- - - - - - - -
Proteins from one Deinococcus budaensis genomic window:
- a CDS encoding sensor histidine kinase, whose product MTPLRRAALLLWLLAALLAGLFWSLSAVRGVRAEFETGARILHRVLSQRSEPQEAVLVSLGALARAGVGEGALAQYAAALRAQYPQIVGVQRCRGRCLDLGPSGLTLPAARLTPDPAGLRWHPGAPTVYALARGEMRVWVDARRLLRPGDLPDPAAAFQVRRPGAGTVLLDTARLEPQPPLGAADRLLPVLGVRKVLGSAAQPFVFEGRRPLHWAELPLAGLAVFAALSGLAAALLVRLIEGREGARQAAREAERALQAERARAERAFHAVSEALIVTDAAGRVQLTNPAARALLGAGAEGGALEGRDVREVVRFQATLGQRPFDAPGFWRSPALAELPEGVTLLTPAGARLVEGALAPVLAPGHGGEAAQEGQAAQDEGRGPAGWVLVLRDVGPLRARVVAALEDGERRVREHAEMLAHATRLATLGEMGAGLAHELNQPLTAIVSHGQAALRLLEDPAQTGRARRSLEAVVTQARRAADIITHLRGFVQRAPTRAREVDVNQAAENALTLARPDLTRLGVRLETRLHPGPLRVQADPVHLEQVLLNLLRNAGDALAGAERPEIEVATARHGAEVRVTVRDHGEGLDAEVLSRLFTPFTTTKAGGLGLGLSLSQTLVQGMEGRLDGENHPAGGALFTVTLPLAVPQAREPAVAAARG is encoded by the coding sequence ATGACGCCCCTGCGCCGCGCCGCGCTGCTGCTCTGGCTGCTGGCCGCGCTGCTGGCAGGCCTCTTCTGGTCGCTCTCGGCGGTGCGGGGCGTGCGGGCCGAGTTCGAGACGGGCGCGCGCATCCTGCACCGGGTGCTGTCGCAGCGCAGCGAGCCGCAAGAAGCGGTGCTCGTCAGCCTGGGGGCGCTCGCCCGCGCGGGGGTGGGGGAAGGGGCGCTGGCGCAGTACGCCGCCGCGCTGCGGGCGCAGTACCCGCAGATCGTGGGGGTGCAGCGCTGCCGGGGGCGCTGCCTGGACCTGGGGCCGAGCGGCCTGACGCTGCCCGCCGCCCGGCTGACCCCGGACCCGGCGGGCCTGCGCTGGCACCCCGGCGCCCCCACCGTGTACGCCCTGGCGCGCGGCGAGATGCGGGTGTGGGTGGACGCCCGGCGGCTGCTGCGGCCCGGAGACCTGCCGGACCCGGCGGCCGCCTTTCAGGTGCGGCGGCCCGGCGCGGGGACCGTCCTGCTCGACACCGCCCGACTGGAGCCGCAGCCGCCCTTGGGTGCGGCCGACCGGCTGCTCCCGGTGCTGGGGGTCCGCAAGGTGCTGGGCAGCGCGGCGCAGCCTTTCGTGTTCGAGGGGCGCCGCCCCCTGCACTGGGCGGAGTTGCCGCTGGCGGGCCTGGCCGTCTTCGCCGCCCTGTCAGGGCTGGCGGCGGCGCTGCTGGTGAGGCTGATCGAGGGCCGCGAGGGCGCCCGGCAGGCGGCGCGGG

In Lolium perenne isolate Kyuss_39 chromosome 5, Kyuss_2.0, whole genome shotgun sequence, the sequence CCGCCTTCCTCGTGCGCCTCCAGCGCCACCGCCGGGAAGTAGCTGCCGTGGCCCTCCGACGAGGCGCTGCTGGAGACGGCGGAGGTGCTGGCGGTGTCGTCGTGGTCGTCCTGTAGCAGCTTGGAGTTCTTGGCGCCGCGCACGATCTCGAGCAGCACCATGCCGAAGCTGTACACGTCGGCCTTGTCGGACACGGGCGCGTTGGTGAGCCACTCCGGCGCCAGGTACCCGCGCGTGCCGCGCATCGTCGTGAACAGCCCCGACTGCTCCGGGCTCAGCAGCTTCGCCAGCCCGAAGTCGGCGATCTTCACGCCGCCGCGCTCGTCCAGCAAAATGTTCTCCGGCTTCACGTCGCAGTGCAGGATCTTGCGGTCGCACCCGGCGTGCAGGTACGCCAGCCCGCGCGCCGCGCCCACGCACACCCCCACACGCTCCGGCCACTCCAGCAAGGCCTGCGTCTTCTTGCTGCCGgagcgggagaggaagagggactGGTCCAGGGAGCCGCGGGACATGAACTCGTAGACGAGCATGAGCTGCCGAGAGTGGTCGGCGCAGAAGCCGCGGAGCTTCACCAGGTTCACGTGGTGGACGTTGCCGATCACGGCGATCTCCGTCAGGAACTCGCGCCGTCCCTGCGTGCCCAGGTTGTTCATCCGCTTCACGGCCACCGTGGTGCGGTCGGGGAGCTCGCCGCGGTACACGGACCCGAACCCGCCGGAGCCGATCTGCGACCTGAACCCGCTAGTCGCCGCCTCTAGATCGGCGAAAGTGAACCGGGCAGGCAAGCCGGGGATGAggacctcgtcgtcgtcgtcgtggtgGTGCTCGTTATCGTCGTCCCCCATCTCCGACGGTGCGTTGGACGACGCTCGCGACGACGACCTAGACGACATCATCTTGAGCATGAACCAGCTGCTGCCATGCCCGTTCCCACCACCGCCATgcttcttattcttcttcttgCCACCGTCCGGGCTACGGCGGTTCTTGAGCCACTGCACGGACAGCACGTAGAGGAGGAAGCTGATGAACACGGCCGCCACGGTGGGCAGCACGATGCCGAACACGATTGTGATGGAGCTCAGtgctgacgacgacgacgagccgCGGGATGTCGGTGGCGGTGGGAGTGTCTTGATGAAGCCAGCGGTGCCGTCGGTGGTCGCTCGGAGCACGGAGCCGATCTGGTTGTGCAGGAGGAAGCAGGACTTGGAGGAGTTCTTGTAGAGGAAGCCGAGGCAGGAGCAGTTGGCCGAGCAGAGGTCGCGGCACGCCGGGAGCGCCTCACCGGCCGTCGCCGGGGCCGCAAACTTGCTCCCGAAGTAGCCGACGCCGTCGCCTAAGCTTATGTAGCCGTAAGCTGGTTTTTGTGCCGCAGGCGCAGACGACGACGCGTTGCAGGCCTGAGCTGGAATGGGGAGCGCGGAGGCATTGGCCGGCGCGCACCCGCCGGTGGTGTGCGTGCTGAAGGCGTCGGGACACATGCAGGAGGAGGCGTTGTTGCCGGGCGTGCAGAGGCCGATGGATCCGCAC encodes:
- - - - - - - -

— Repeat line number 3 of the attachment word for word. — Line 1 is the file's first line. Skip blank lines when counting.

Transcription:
In Lolium perenne isolate Kyuss_39 chromosome 5, Kyuss_2.0, whole genome shotgun sequence, the sequence CCGCCTTCCTCGTGCGCCTCCAGCGCCACCGCCGGGAAGTAGCTGCCGTGGCCCTCCGACGAGGCGCTGCTGGAGACGGCGGAGGTGCTGGCGGTGTCGTCGTGGTCGTCCTGTAGCAGCTTGGAGTTCTTGGCGCCGCGCACGATCTCGAGCAGCACCATGCCGAAGCTGTACACGTCGGCCTTGTCGGACACGGGCGCGTTGGTGAGCCACTCCGGCGCCAGGTACCCGCGCGTGCCGCGCATCGTCGTGAACAGCCCCGACTGCTCCGGGCTCAGCAGCTTCGCCAGCCCGAAGTCGGCGATCTTCACGCCGCCGCGCTCGTCCAGCAAAATGTTCTCCGGCTTCACGTCGCAGTGCAGGATCTTGCGGTCGCACCCGGCGTGCAGGTACGCCAGCCCGCGCGCCGCGCCCACGCACACCCCCACACGCTCCGGCCACTCCAGCAAGGCCTGCGTCTTCTTGCTGCCGgagcgggagaggaagagggactGGTCCAGGGAGCCGCGGGACATGAACTCGTAGACGAGCATGAGCTGCCGAGAGTGGTCGGCGCAGAAGCCGCGGAGCTTCACCAGGTTCACGTGGTGGACGTTGCCGATCACGGCGATCTCCGTCAGGAACTCGCGCCGTCCCTGCGTGCCCAGGTTGTTCATCCGCTTCACGGCCACCGTGGTGCGGTCGGGGAGCTCGCCGCGGTACACGGACCCGAACCCGCCGGAGCCGATCTGCGACCTGAACCCGCTAGTCGCCGCCTCTAGATCGGCGAAAGTGAACCGGGCAGGCAAGCCGGGGATGAggacctcgtcgtcgtcgtcgtggtgGTGCTCGTTATCGTCGTCCCCCATCTCCGACGGTGCGTTGGACGACGCTCGCGACGACGACCTAGACGACATCATCTTGAGCATGAACCAGCTGCTGCCATGCCCGTTCCCACCACCGCCATgcttcttattcttcttcttgCCACCGTCCGGGCTACGGCGGTTCTTGAGCCACTGCACGGACAGCACGTAGAGGAGGAAGCTGATGAACACGGCCGCCACGGTGGGCAGCACGATGCCGAACACGATTGTGATGGAGCTCAGtgctgacgacgacgacgagccgCGGGATGTCGGTGGCGGTGGGAGTGTCTTGATGAAGCCAGCGGTGCCGTCGGTGGTCGCTCGGAGCACGGAGCCGATCTGGTTGTGCAGGAGGAAGCAGGACTTGGAGGAGTTCTTGTAGAGGAAGCCGAGGCAGGAGCAGTTGGCCGAGCAGAGGTCGCGGCACGCCGGGAGCGCCTCACCGGCCGTCGCCGGGGCCGCAAACTTGCTCCCGAAGTAGCCGACGCCGTCGCCTAAGCTTATGTAGCCGTAAGCTGGTTTTTGTGCCGCAGGCGCAGACGACGACGCGTTGCAGGCCTGAGCTGGAATGGGGAGCGCGGAGGCATTGGCCGGCGCGCACCCGCCGGTGGTGTGCGTGCTGAAGGCGTCGGGACACATGCAGGAGGAGGCGTTGTTGCCGGGCGTGCAGAGGCCGATGGATCCGCAC encodes: